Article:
Nathan Stenberg: Those are all great questions. And how long it takes to get started we can kind of just depends on how much legwork needs to be done to get to the point where we can effectively launch campaigns. If a client comes in and they've spent time developing their personas and spent time building their marketing strategy. We’ll take much more of an action focused approach to the engagement and we can spin stuff up quickly. I would still say it's probably going to be about 2 to 4 weeks to get campaigns launched as we kind of like pulled together all the research, pulled together the creative, etc. So it's probably going to be a two to four week kind of a timeline. That’s just a guestimation. Don't hold me to that. That's if we have everything, we know what we need, etc. If we don't know who we’re targeting, well, then we'd probably need to throw some research in front of that. So that could expand that to six…somewhere from four to six weeks. What we would need from a client, potentially, if it's ABM specific, of course, a client list is great. At the very least, we need to know who they're trying to target, who their ideal target audience is. Or audiences are, depending on if there's more than one. We don't produce creative in-house. So if there's any imagery that's needed, any videos that are needed, we need to have those produced and sent over to us. And we can support to some level with ad copy. Writing of ad copy and messaging. We can support a little bit there. But we do have at least a review and approval process. So there'll be time that's involved with that. It just depends on what we need. When should we expect results? From a paid media kind of side where a lot of the Account Based Marketing stuff works, a lot of times it takes the platforms a few weeks to kind of learn your audiences and what's going on. It's very common, at least in the Google ad space, where it's about…Our PPC experts, I think, say about four to six weeks before the engines really get firing pretty solidly. And we can kind of make a solid assessment of if something's working or not. So we hope, obviously, we'd love to have results, you know, the day after we launch a campaign. But the true reality is, I would say, it's probably going to be some time after launch. So let's say we launched a campaign today, it's probably going to be a solid, solid four weeks, four to six weeks before we're seeing something that we can iterate from. If the results are positive, we want to scale. If the results are not positive, we want to pivot. And so we kind of want to go at that point. So I would say, minimum, probably four to six weeks, especially from the paid side. If we're talking organic search, that’s less Account Based Marketing more just in general digital marketing. Organic search is probably gonna be somewhere 90 to 180 days, from the time that a piece of an optimization is implemented to the time that it impacts the performance of traffic to that page.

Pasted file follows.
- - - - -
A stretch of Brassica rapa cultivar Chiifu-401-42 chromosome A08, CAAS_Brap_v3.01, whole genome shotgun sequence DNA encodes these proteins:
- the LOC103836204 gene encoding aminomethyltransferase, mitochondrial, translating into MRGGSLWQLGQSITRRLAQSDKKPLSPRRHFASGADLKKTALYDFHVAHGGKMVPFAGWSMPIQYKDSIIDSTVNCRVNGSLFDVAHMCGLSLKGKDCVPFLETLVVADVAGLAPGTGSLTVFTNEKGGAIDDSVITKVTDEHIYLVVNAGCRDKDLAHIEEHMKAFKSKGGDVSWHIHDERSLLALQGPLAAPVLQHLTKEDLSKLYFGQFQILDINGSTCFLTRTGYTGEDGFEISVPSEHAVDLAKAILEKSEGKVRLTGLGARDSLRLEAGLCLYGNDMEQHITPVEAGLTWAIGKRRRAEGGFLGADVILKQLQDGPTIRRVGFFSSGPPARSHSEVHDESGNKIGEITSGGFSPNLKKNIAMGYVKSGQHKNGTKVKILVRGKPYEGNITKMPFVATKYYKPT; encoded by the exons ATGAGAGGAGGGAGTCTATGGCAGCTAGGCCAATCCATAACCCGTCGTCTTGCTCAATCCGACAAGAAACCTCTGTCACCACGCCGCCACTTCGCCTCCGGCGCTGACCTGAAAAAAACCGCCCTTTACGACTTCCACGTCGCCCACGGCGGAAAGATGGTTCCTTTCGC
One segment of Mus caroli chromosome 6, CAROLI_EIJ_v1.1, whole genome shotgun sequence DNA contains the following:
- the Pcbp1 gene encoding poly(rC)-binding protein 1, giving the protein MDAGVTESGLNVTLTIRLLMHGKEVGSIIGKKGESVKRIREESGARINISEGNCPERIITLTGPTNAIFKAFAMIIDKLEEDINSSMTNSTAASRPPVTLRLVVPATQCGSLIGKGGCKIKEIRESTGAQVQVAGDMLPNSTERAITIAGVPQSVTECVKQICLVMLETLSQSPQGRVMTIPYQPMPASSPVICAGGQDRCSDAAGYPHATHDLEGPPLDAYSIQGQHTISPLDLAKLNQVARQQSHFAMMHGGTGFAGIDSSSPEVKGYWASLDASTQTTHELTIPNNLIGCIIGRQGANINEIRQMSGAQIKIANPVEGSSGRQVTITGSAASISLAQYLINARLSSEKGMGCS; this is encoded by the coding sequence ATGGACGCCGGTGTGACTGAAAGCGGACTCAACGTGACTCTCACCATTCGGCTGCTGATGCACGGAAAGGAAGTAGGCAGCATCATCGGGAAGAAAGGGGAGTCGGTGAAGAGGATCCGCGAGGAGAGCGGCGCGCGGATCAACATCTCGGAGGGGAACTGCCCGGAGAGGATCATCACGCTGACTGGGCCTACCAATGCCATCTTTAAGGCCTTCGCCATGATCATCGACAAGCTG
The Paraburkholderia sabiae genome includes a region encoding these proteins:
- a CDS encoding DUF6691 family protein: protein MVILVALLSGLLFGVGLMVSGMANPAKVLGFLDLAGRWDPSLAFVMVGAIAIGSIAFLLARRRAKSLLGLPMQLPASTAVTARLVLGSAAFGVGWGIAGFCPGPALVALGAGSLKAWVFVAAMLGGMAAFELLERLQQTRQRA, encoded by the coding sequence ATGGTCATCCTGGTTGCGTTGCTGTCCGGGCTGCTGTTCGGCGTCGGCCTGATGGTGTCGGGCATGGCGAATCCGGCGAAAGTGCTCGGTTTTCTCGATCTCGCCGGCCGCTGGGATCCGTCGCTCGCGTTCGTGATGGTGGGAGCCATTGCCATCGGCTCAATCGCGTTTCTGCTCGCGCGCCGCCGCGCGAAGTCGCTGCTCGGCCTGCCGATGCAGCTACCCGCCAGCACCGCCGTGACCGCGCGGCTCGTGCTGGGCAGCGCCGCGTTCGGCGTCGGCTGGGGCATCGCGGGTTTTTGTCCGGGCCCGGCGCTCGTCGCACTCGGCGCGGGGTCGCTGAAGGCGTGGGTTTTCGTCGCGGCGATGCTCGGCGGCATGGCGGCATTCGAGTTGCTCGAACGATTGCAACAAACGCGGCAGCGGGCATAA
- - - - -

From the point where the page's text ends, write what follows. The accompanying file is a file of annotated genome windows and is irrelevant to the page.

AnDrae' Jones: Do you have any examples, or case studies, or things that you've worked on on the ABM side that you could share as far as quick wins or great results?